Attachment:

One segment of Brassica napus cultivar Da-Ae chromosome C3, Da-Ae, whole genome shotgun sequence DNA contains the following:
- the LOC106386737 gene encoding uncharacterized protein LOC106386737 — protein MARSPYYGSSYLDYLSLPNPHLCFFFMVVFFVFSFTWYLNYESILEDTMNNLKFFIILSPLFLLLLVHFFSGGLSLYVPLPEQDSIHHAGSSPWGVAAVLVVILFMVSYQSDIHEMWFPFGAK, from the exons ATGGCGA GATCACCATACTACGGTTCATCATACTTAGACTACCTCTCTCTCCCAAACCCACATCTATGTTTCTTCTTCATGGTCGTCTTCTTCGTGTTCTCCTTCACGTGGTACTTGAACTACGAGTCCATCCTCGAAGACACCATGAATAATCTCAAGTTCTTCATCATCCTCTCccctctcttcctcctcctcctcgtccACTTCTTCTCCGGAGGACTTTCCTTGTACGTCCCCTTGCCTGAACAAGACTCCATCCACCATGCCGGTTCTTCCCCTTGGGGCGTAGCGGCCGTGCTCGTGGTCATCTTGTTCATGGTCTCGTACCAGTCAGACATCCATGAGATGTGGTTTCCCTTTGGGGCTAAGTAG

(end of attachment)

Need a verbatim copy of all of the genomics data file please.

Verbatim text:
One segment of Brassica napus cultivar Da-Ae chromosome C3, Da-Ae, whole genome shotgun sequence DNA contains the following:
- the LOC106386737 gene encoding uncharacterized protein LOC106386737 — protein MARSPYYGSSYLDYLSLPNPHLCFFFMVVFFVFSFTWYLNYESILEDTMNNLKFFIILSPLFLLLLVHFFSGGLSLYVPLPEQDSIHHAGSSPWGVAAVLVVILFMVSYQSDIHEMWFPFGAK, from the exons ATGGCGA GATCACCATACTACGGTTCATCATACTTAGACTACCTCTCTCTCCCAAACCCACATCTATGTTTCTTCTTCATGGTCGTCTTCTTCGTGTTCTCCTTCACGTGGTACTTGAACTACGAGTCCATCCTCGAAGACACCATGAATAATCTCAAGTTCTTCATCATCCTCTCccctctcttcctcctcctcctcgtccACTTCTTCTCCGGAGGACTTTCCTTGTACGTCCCCTTGCCTGAACAAGACTCCATCCACCATGCCGGTTCTTCCCCTTGGGGCGTAGCGGCCGTGCTCGTGGTCATCTTGTTCATGGTCTCGTACCAGTCAGACATCCATGAGATGTGGTTTCCCTTTGGGGCTAAGTAG